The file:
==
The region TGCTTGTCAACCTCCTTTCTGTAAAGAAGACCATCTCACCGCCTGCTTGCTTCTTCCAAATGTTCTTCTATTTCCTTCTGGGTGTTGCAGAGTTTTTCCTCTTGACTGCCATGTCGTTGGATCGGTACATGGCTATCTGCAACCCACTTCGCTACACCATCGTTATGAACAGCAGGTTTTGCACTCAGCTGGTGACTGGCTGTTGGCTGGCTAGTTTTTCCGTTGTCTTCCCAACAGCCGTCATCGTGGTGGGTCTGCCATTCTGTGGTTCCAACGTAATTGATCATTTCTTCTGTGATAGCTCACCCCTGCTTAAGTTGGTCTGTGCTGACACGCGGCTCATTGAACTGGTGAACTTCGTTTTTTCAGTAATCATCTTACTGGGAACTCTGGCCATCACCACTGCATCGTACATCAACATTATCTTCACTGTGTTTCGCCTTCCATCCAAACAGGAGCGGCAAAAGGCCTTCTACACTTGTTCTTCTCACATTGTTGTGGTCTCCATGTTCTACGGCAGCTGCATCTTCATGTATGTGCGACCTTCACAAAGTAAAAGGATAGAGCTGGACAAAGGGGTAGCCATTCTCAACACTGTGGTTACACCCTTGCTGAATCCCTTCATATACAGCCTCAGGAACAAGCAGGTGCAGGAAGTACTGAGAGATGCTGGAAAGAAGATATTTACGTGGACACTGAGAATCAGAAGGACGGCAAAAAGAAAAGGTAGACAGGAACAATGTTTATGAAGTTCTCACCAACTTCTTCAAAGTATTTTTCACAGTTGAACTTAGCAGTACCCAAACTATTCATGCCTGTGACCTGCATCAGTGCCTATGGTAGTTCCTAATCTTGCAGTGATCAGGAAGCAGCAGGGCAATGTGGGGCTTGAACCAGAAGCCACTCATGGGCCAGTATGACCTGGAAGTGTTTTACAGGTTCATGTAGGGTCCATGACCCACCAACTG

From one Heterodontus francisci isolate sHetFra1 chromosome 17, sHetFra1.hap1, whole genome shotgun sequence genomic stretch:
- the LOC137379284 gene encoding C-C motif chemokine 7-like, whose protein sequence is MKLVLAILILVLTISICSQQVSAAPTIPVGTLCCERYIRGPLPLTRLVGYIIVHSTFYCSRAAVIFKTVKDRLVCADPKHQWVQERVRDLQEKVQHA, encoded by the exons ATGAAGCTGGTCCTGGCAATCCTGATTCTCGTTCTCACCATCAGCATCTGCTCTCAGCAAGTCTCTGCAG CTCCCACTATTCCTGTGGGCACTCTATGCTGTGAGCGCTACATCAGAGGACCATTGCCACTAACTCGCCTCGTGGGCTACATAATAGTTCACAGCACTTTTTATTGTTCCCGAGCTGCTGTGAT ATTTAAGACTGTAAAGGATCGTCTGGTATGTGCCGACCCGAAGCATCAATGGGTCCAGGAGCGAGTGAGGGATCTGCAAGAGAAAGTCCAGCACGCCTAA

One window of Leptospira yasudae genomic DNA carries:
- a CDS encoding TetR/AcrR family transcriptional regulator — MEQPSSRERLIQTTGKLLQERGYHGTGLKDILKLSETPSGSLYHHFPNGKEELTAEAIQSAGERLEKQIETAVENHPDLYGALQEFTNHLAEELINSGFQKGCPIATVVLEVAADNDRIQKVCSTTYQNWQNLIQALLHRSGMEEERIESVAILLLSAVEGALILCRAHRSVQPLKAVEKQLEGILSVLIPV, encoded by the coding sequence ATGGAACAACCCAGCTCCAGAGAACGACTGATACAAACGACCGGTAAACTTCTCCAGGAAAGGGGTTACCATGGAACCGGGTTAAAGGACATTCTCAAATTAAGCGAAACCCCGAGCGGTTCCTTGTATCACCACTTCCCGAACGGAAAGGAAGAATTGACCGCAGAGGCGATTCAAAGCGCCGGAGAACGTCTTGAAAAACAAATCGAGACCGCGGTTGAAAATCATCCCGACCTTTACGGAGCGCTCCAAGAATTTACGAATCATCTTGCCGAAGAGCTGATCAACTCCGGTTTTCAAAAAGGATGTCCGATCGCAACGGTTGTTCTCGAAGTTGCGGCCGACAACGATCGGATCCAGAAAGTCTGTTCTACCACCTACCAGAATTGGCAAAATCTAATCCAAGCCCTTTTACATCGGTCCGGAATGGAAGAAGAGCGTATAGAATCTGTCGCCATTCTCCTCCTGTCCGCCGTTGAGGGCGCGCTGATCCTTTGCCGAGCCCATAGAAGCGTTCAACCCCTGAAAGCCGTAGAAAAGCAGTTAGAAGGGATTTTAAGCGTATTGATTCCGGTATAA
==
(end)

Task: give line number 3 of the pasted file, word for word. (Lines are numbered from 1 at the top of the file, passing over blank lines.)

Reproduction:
- the LOC137379284 gene encoding C-C motif chemokine 7-like, whose protein sequence is MKLVLAILILVLTISICSQQVSAAPTIPVGTLCCERYIRGPLPLTRLVGYIIVHSTFYCSRAAVIFKTVKDRLVCADPKHQWVQERVRDLQEKVQHA, encoded by the exons ATGAAGCTGGTCCTGGCAATCCTGATTCTCGTTCTCACCATCAGCATCTGCTCTCAGCAAGTCTCTGCAG CTCCCACTATTCCTGTGGGCACTCTATGCTGTGAGCGCTACATCAGAGGACCATTGCCACTAACTCGCCTCGTGGGCTACATAATAGTTCACAGCACTTTTTATTGTTCCCGAGCTGCTGTGAT ATTTAAGACTGTAAAGGATCGTCTGGTATGTGCCGACCCGAAGCATCAATGGGTCCAGGAGCGAGTGAGGGATCTGCAAGAGAAAGTCCAGCACGCCTAA